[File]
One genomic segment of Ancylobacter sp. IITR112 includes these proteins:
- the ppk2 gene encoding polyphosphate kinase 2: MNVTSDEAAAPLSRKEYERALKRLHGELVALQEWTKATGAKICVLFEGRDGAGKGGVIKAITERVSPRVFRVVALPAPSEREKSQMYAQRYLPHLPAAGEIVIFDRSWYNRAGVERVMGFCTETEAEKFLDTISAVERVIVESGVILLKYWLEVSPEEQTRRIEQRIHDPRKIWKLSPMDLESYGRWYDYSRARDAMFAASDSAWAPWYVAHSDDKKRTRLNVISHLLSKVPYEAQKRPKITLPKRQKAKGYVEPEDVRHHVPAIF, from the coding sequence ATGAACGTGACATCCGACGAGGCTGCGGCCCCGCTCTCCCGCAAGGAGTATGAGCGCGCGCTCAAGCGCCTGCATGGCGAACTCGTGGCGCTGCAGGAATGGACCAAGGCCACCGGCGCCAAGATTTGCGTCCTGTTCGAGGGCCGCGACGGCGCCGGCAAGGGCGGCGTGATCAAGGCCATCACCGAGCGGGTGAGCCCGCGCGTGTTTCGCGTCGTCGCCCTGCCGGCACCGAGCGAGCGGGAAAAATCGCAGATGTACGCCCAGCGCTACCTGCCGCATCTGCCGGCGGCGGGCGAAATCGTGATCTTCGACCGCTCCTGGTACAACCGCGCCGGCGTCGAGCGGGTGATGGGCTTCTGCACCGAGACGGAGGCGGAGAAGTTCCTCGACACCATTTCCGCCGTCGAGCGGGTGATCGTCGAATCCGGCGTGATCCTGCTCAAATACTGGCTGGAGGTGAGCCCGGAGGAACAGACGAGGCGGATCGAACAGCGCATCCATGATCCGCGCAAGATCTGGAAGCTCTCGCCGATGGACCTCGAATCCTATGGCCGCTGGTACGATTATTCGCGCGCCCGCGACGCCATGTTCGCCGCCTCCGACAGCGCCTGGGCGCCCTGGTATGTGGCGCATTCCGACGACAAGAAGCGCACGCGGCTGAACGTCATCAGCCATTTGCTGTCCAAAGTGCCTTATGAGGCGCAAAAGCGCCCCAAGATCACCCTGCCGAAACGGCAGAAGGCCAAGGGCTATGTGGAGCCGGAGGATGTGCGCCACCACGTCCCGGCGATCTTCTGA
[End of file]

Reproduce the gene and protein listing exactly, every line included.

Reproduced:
One genomic segment of Ancylobacter sp. IITR112 includes these proteins:
- the ppk2 gene encoding polyphosphate kinase 2: MNVTSDEAAAPLSRKEYERALKRLHGELVALQEWTKATGAKICVLFEGRDGAGKGGVIKAITERVSPRVFRVVALPAPSEREKSQMYAQRYLPHLPAAGEIVIFDRSWYNRAGVERVMGFCTETEAEKFLDTISAVERVIVESGVILLKYWLEVSPEEQTRRIEQRIHDPRKIWKLSPMDLESYGRWYDYSRARDAMFAASDSAWAPWYVAHSDDKKRTRLNVISHLLSKVPYEAQKRPKITLPKRQKAKGYVEPEDVRHHVPAIF, from the coding sequence ATGAACGTGACATCCGACGAGGCTGCGGCCCCGCTCTCCCGCAAGGAGTATGAGCGCGCGCTCAAGCGCCTGCATGGCGAACTCGTGGCGCTGCAGGAATGGACCAAGGCCACCGGCGCCAAGATTTGCGTCCTGTTCGAGGGCCGCGACGGCGCCGGCAAGGGCGGCGTGATCAAGGCCATCACCGAGCGGGTGAGCCCGCGCGTGTTTCGCGTCGTCGCCCTGCCGGCACCGAGCGAGCGGGAAAAATCGCAGATGTACGCCCAGCGCTACCTGCCGCATCTGCCGGCGGCGGGCGAAATCGTGATCTTCGACCGCTCCTGGTACAACCGCGCCGGCGTCGAGCGGGTGATGGGCTTCTGCACCGAGACGGAGGCGGAGAAGTTCCTCGACACCATTTCCGCCGTCGAGCGGGTGATCGTCGAATCCGGCGTGATCCTGCTCAAATACTGGCTGGAGGTGAGCCCGGAGGAACAGACGAGGCGGATCGAACAGCGCATCCATGATCCGCGCAAGATCTGGAAGCTCTCGCCGATGGACCTCGAATCCTATGGCCGCTGGTACGATTATTCGCGCGCCCGCGACGCCATGTTCGCCGCCTCCGACAGCGCCTGGGCGCCCTGGTATGTGGCGCATTCCGACGACAAGAAGCGCACGCGGCTGAACGTCATCAGCCATTTGCTGTCCAAAGTGCCTTATGAGGCGCAAAAGCGCCCCAAGATCACCCTGCCGAAACGGCAGAAGGCCAAGGGCTATGTGGAGCCGGAGGATGTGCGCCACCACGTCCCGGCGATCTTCTGA